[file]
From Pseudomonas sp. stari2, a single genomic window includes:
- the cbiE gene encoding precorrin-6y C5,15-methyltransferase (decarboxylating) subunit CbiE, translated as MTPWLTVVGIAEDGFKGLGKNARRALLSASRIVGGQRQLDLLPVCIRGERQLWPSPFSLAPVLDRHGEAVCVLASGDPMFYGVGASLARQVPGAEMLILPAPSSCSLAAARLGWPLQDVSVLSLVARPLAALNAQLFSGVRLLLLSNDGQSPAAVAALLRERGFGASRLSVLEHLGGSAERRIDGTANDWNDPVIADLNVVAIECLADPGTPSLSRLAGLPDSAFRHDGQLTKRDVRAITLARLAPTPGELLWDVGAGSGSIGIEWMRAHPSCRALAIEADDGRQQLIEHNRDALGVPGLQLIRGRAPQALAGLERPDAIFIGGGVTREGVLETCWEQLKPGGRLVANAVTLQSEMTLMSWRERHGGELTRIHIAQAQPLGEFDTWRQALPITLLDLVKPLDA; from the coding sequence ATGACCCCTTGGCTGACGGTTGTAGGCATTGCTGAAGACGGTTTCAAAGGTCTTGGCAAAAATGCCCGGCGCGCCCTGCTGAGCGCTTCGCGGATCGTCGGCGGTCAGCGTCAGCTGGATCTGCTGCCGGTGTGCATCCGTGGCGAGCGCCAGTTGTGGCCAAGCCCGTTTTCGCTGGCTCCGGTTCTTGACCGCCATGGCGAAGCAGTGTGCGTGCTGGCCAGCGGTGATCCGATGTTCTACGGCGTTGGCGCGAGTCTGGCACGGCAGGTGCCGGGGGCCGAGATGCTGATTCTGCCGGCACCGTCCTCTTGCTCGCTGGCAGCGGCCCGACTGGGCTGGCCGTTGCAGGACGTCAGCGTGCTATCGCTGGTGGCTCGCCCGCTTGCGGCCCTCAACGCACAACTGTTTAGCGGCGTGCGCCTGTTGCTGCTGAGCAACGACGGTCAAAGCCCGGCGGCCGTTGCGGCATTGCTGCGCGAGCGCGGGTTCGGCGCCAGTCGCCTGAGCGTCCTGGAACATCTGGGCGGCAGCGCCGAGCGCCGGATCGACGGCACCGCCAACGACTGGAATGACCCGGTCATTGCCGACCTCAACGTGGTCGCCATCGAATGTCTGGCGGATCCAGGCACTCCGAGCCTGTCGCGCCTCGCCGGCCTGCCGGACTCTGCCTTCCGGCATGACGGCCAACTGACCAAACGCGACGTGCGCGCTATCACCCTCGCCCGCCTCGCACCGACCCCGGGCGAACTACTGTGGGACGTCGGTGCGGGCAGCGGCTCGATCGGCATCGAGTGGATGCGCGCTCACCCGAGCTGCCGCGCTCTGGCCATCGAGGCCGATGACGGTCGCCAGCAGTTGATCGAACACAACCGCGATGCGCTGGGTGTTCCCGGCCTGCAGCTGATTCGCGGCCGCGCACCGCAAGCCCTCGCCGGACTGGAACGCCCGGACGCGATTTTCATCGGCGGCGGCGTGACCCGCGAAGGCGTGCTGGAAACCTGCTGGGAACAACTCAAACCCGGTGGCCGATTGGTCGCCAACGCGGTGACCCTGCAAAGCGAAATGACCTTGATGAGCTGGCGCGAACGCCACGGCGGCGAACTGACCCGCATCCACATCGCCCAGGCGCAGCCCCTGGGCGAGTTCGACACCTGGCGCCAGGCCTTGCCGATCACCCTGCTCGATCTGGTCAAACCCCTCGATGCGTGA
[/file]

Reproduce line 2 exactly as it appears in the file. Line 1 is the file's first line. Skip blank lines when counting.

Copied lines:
- the cbiE gene encoding precorrin-6y C5,15-methyltransferase (decarboxylating) subunit CbiE, translated as MTPWLTVVGIAEDGFKGLGKNARRALLSASRIVGGQRQLDLLPVCIRGERQLWPSPFSLAPVLDRHGEAVCVLASGDPMFYGVGASLARQVPGAEMLILPAPSSCSLAAARLGWPLQDVSVLSLVARPLAALNAQLFSGVRLLLLSNDGQSPAAVAALLRERGFGASRLSVLEHLGGSAERRIDGTANDWNDPVIADLNVVAIECLADPGTPSLSRLAGLPDSAFRHDGQLTKRDVRAITLARLAPTPGELLWDVGAGSGSIGIEWMRAHPSCRALAIEADDGRQQLIEHNRDALGVPGLQLIRGRAPQALAGLERPDAIFIGGGVTREGVLETCWEQLKPGGRLVANAVTLQSEMTLMSWRERHGGELTRIHIAQAQPLGEFDTWRQALPITLLDLVKPLDA; from the coding sequence ATGACCCCTTGGCTGACGGTTGTAGGCATTGCTGAAGACGGTTTCAAAGGTCTTGGCAAAAATGCCCGGCGCGCCCTGCTGAGCGCTTCGCGGATCGTCGGCGGTCAGCGTCAGCTGGATCTGCTGCCGGTGTGCATCCGTGGCGAGCGCCAGTTGTGGCCAAGCCCGTTTTCGCTGGCTCCGGTTCTTGACCGCCATGGCGAAGCAGTGTGCGTGCTGGCCAGCGGTGATCCGATGTTCTACGGCGTTGGCGCGAGTCTGGCACGGCAGGTGCCGGGGGCCGAGATGCTGATTCTGCCGGCACCGTCCTCTTGCTCGCTGGCAGCGGCCCGACTGGGCTGGCCGTTGCAGGACGTCAGCGTGCTATCGCTGGTGGCTCGCCCGCTTGCGGCCCTCAACGCACAACTGTTTAGCGGCGTGCGCCTGTTGCTGCTGAGCAACGACGGTCAAAGCCCGGCGGCCGTTGCGGCATTGCTGCGCGAGCGCGGGTTCGGCGCCAGTCGCCTGAGCGTCCTGGAACATCTGGGCGGCAGCGCCGAGCGCCGGATCGACGGCACCGCCAACGACTGGAATGACCCGGTCATTGCCGACCTCAACGTGGTCGCCATCGAATGTCTGGCGGATCCAGGCACTCCGAGCCTGTCGCGCCTCGCCGGCCTGCCGGACTCTGCCTTCCGGCATGACGGCCAACTGACCAAACGCGACGTGCGCGCTATCACCCTCGCCCGCCTCGCACCGACCCCGGGCGAACTACTGTGGGACGTCGGTGCGGGCAGCGGCTCGATCGGCATCGAGTGGATGCGCGCTCACCCGAGCTGCCGCGCTCTGGCCATCGAGGCCGATGACGGTCGCCAGCAGTTGATCGAACACAACCGCGATGCGCTGGGTGTTCCCGGCCTGCAGCTGATTCGCGGCCGCGCACCGCAAGCCCTCGCCGGACTGGAACGCCCGGACGCGATTTTCATCGGCGGCGGCGTGACCCGCGAAGGCGTGCTGGAAACCTGCTGGGAACAACTCAAACCCGGTGGCCGATTGGTCGCCAACGCGGTGACCCTGCAAAGCGAAATGACCTTGATGAGCTGGCGCGAACGCCACGGCGGCGAACTGACCCGCATCCACATCGCCCAGGCGCAGCCCCTGGGCGAGTTCGACACCTGGCGCCAGGCCTTGCCGATCACCCTGCTCGATCTGGTCAAACCCCTCGATGCGTGA